1010 — The Impact of Store and Forward Teledermatology on Skin Disease-Related Quality of Life
Whited JD, Harry S. Truman Memorial Veterans Hospital; Warshaw EM, Minneapolis VA Medical Center, University of Minnesota School of Medicine; Edison KE, University of Missouri School of Medicine, Harry S. Truman Memorial Veterans Hospital; Kapur K, and Thottapuratha L, Hines VA Medical Center; Cook BA, Raju S, Engasser H, Pullen S, and Parks P, Minneapolis VA Medical Center
To determine if the mean change in patient quality of life, as rated by Skindex-16, differs between baseline and nine months for patients evaluated by store and forward teledermatology compared to a conventional clinic-based consult process.
The study was a two-site randomized trial that used a simple randomization scheme stratified by site of enrollment. Patients being referred to a Dermatology Consult Service were randomized to teledermatology or conventional care. Skindex-16 was administered at baseline, three months, and nine months. Skindex-16 mean change scores were compared for each of its three subscales (symptoms, emotions, and functioning) and a composite score. A Skindex-16 change score of 10 points is considered clinically significant.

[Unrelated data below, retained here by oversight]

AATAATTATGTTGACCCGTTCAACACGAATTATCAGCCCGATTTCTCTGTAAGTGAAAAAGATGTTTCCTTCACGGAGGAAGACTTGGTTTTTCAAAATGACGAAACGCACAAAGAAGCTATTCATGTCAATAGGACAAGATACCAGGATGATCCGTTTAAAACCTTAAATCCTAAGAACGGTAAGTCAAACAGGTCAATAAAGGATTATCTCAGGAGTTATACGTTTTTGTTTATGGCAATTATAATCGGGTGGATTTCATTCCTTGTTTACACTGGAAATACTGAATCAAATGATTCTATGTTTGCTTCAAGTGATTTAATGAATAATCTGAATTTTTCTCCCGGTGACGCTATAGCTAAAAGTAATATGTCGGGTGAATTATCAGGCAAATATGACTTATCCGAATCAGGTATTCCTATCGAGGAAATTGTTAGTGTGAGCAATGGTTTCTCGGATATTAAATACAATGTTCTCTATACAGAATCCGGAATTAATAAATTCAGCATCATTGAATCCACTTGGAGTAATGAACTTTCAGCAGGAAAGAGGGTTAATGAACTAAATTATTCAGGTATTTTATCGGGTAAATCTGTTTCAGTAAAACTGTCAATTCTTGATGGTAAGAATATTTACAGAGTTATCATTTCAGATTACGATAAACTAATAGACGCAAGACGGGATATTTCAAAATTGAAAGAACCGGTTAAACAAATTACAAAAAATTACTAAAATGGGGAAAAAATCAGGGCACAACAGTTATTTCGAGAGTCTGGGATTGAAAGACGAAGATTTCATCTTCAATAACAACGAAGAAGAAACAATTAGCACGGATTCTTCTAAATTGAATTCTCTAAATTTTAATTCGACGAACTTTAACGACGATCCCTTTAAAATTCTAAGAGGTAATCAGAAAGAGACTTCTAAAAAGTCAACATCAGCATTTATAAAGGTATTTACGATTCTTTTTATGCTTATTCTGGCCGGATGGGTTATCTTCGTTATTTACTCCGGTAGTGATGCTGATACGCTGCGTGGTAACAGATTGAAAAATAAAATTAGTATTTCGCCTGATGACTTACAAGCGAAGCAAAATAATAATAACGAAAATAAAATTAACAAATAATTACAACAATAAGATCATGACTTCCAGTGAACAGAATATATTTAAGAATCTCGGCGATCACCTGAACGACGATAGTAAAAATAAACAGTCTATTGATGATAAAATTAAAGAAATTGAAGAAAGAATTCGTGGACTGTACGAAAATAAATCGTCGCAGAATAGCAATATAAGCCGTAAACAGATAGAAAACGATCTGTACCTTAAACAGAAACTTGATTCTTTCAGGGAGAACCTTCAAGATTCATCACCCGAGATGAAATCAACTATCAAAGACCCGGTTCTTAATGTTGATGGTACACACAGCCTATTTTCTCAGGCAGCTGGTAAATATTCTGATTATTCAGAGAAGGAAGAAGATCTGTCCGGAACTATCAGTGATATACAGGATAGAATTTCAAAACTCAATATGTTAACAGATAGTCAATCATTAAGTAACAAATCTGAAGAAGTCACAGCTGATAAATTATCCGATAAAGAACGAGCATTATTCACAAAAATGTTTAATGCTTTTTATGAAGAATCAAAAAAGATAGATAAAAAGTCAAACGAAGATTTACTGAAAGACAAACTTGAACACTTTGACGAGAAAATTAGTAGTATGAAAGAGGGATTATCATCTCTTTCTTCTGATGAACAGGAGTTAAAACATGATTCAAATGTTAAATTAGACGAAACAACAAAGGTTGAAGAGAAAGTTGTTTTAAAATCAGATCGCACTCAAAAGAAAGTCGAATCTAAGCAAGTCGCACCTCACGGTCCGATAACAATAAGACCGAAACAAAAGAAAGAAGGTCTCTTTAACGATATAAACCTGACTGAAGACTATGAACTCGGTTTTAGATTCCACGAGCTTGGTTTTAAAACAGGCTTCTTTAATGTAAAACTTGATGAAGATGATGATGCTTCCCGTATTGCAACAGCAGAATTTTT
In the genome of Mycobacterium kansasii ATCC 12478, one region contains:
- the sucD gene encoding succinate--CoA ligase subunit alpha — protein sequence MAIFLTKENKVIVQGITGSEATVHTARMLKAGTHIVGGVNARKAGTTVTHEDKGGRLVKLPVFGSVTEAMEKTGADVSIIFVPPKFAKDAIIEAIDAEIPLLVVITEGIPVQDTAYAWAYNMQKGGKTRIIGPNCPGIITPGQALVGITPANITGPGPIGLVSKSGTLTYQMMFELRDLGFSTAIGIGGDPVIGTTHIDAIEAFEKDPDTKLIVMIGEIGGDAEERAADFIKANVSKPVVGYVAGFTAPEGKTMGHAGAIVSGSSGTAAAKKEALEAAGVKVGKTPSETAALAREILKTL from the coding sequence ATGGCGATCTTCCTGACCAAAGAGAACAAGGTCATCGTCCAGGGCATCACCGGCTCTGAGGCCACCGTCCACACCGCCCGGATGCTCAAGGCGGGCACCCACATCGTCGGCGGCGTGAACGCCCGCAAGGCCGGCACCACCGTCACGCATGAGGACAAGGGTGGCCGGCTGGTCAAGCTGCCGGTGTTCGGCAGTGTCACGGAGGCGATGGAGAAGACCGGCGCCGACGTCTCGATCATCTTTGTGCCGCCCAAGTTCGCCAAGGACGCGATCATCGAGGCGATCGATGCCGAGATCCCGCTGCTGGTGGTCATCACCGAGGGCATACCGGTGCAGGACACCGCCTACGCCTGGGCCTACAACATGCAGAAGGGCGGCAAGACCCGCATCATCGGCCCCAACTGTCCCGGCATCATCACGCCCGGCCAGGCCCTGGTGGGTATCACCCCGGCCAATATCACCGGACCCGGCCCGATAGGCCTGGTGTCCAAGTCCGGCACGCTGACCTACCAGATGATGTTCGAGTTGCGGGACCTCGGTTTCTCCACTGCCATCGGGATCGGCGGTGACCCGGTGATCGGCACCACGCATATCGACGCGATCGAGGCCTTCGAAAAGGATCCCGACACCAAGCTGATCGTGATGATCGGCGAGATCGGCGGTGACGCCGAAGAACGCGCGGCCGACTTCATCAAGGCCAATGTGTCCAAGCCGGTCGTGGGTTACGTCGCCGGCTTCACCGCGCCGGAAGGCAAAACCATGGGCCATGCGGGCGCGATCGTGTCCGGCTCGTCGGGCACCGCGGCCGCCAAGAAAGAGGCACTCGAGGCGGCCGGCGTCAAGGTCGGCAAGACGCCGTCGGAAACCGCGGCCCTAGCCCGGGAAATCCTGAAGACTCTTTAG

Three hundred ninety-two patients were enrolled with 196 patients randomizing to each group. There were no baseline differences between randomization groups in demographics or Skindex-16 scores. Data were available at nine months for 164 conventional care patients and for 161 subjects in the teledermatology group. For both randomization groups the mean change score was lower (improved) between baseline and nine months for all subscales and for the composite score. There was no evidence to suggest a significant difference in change scores between randomization assignments for the subscales or composite score. The composite score improved by 13.2 points (s.d. 21.6) for conventional care and by 11.8 points (s.d. 24.6) for teledermatology (p = 0.60). Similar results, with smaller change score differences, were found between baseline and three months.
Quality of life, as measured by Skindex-16, improved for patients treated by both consult modalities over the course of the study. The level of improved quality of life was not significantly different between patients managed by store and forward teledermatology compared to conventional care.
As the Department of Veterans Affairs increases its reliance on telemedicine as a healthcare delivery model it is important to quantify how this impacts healthcare outcomes for Veterans. Quality of life is a principal health outcome measure for ambulatory dermatologic conditions. This study suggests that quality of life outcomes are not significantly influenced by whether Veterans’ skin conditions are managed by teledermatology or by conventional care.